DC police seeks younger recruits with revival of high school cadet program

With homicide up 13% this year, according to D.C. police data, the city is taking steps to encourage more young people to join the police force and invest in keeping their communities safe.

Mayor Muriel Bowser and Police Chief Robert Contee announced the D.C. police is re-launching its High School Cadet Program, which provides training, mentoring and up close experience for high school students interested in becoming police officers.

The program, previously cut because of budget constraints, also pays teens $17 an hour for part-time work for the District’s police department.



The program is seen as a pathway from high school to the police force, with tuition to the University of the District of Columbia Community College paid along the way.

In addition to college credits paid for by the city, students who graduate from the high school cadet program and go on to the D.C. Cadet Corps program also receive a salary starting around $35,000 a year. From there, they are fast-tracked into the police academy and a career in the Metropolitan Police Department.

Chief Contee began his career as a young cadet. Speaking at an event at Ballou High School, he said the decision to join changed his life, and he wants to see that for other young DC residents.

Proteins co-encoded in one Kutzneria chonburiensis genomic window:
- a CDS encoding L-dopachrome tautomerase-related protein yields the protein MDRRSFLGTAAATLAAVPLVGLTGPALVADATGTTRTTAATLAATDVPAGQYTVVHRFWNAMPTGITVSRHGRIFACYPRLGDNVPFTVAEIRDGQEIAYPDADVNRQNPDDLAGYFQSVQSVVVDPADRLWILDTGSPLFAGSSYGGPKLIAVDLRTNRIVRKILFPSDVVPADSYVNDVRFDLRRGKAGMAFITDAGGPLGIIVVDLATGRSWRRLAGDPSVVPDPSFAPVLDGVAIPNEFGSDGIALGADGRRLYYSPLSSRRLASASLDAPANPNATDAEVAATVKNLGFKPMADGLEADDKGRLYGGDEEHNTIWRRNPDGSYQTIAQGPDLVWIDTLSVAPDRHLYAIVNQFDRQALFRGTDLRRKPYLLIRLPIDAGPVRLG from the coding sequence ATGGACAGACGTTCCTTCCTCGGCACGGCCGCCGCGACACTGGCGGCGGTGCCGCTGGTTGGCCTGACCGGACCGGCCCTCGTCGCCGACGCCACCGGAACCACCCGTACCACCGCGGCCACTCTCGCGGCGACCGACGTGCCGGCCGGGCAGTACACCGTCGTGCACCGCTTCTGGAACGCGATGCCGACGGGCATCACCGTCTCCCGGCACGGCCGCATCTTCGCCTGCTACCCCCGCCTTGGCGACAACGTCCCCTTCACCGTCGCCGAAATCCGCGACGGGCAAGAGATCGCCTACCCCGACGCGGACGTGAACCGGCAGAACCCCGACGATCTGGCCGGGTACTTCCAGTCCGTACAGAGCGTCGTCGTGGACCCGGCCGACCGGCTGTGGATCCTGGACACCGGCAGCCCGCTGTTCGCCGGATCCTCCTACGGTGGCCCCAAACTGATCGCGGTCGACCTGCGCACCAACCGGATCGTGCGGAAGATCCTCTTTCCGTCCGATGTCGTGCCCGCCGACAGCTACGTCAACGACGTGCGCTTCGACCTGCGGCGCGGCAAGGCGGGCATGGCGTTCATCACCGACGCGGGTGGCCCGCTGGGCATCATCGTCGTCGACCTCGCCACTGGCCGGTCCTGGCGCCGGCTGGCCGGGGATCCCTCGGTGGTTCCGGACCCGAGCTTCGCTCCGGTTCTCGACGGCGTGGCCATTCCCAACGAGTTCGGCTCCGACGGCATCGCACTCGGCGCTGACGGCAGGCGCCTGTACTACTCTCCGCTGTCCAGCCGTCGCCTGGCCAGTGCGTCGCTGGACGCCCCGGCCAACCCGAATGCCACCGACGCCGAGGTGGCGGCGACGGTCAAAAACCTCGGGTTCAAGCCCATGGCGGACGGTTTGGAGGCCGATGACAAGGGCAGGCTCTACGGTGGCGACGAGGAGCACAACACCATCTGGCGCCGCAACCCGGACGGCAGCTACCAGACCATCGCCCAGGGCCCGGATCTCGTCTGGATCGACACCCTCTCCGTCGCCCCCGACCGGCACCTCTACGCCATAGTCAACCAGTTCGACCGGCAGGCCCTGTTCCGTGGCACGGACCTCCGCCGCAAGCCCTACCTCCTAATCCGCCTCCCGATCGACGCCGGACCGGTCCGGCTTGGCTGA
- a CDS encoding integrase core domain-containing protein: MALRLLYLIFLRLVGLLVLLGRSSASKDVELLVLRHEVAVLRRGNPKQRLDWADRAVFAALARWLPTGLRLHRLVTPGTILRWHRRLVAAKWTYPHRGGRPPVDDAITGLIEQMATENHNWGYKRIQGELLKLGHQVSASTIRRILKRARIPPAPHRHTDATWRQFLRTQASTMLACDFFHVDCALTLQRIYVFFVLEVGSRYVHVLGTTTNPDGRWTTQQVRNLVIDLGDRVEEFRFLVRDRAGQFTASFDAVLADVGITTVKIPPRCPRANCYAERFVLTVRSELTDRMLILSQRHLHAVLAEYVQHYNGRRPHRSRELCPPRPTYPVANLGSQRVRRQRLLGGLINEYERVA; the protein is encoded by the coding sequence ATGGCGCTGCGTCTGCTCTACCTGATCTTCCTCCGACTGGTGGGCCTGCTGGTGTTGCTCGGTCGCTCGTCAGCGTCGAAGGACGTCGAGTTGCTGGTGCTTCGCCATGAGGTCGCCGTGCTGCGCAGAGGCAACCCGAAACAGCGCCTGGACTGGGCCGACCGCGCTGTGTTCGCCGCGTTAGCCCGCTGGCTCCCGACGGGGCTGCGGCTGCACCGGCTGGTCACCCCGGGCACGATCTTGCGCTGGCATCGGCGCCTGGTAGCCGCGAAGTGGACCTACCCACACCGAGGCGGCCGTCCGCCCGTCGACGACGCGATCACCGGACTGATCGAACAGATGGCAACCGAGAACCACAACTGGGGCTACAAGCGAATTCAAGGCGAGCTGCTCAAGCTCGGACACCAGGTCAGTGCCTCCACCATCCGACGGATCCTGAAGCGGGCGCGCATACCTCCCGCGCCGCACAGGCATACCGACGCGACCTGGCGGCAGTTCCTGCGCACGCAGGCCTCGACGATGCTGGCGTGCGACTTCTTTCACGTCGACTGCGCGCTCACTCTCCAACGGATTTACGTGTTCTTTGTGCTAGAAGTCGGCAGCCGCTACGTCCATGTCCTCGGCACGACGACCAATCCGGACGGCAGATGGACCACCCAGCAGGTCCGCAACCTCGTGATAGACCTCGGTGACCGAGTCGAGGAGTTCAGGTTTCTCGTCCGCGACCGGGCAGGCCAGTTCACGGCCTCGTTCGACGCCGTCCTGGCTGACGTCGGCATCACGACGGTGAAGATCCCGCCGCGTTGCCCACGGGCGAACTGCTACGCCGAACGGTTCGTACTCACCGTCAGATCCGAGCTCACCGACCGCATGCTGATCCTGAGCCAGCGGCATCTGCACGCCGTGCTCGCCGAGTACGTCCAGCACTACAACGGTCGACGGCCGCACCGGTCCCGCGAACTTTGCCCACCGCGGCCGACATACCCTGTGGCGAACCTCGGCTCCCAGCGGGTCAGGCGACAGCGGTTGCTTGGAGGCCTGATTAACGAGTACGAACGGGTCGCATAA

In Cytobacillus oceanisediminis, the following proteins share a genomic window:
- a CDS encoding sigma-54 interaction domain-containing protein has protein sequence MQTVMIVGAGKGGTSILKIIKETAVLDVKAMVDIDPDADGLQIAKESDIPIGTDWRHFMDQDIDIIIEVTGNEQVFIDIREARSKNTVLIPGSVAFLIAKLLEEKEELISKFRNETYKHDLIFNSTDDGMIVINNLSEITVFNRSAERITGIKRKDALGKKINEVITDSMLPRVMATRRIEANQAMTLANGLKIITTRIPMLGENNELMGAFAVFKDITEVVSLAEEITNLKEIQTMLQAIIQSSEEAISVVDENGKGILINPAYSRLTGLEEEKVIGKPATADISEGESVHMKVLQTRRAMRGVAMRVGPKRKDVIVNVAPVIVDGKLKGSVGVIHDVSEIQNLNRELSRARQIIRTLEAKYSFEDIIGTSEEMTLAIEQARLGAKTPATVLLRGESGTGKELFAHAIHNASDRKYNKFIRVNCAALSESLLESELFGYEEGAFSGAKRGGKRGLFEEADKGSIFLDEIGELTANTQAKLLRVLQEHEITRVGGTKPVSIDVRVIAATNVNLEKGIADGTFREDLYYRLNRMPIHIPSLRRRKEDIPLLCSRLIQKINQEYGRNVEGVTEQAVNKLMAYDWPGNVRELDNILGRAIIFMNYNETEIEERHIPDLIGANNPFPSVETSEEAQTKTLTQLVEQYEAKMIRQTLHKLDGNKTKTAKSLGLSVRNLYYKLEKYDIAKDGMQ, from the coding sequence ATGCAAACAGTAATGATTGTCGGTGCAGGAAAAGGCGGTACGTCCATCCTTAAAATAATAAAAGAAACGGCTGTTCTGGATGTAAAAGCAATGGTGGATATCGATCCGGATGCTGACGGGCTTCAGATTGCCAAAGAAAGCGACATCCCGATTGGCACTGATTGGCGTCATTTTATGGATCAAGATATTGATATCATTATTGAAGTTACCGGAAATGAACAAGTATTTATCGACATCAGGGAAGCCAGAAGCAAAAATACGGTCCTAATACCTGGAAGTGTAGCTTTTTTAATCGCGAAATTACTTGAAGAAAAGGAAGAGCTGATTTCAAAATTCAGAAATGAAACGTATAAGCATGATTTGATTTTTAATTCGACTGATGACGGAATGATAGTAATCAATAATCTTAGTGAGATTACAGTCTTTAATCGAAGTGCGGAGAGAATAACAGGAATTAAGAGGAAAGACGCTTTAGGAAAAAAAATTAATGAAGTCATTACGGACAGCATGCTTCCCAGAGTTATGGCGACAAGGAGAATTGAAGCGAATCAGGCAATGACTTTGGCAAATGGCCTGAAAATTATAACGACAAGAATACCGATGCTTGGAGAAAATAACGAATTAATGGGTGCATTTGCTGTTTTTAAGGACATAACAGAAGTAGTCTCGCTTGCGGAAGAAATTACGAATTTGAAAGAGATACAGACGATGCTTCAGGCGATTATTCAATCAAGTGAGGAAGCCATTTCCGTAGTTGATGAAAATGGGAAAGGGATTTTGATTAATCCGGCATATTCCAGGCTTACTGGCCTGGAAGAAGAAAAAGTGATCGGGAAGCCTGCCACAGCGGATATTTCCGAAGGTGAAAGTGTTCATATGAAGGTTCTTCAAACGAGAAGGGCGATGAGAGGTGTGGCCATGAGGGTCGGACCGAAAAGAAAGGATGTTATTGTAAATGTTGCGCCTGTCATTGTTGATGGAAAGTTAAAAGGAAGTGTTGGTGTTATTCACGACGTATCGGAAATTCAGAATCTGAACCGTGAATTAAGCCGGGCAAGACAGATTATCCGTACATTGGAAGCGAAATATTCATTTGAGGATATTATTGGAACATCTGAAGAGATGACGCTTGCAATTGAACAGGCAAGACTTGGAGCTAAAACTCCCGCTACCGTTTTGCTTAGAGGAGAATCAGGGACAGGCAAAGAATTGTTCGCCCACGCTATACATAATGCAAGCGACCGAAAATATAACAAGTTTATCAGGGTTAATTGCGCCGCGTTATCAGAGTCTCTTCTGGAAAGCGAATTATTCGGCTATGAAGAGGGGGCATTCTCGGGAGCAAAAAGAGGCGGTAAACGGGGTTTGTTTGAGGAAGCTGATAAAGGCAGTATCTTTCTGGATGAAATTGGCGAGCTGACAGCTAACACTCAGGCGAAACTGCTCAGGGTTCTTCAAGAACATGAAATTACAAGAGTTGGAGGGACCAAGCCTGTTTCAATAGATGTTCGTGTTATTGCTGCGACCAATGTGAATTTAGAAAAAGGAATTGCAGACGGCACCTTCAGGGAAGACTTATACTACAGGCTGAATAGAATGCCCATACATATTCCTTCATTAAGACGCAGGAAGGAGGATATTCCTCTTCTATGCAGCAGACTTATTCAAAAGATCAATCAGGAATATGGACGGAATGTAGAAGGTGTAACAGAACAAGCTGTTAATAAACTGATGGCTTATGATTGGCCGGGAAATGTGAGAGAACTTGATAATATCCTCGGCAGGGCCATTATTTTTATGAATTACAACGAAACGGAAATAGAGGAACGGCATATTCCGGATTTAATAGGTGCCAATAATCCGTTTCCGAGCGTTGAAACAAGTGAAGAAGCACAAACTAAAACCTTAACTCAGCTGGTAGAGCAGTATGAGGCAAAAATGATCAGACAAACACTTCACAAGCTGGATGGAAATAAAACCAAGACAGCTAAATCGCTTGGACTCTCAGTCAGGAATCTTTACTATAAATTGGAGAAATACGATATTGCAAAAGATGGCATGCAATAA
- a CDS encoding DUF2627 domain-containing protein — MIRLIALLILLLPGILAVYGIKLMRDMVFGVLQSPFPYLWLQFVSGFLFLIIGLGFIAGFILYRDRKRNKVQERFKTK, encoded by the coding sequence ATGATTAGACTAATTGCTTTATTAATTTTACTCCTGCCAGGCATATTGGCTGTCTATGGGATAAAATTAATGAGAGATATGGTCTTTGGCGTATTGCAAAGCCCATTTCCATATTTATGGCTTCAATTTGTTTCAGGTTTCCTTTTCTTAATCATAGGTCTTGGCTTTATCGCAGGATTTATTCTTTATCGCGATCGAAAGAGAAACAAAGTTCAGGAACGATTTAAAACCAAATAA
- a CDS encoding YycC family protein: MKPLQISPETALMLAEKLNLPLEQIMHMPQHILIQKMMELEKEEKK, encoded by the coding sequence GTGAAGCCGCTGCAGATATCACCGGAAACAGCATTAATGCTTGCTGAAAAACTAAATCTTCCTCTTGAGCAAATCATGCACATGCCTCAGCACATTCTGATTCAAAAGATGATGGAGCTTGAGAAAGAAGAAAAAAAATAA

“We are going to make sure that we invest in you because you are important and you matter to the citizens of the District of Columbia,” Contee said.

Bowser is also proposing a new bill to expand the eligibility requirements for the MPD Cadet Corps program. Currently only graduates of D.C. high schools can apply, but the new legislation would allow D.C. residents who graduated from schools outside the District to be eligible.

Contee said the cadet program is an important tool for recruiting members of the community into the police force. Right now, 97% of participants are people of color, and nearly half are women.

“The expansion of the Cadet Corps program will ensure that we are recruiting members of our community who will be the best people to come, to stay, to learn and grow here at MPD,” said Contee.

Contee acknowledged that community mistrust, rising homicide rates and a shrinking police force all pose challenges, but said he is committed to bringing crime down.

“We will do that with all the people involved. Fighting crime is not a spectator sport, it’s everybody being involved. It’s the MPD, it’s community members, it’s businesses,” Contee said. “We are still in this fight.”

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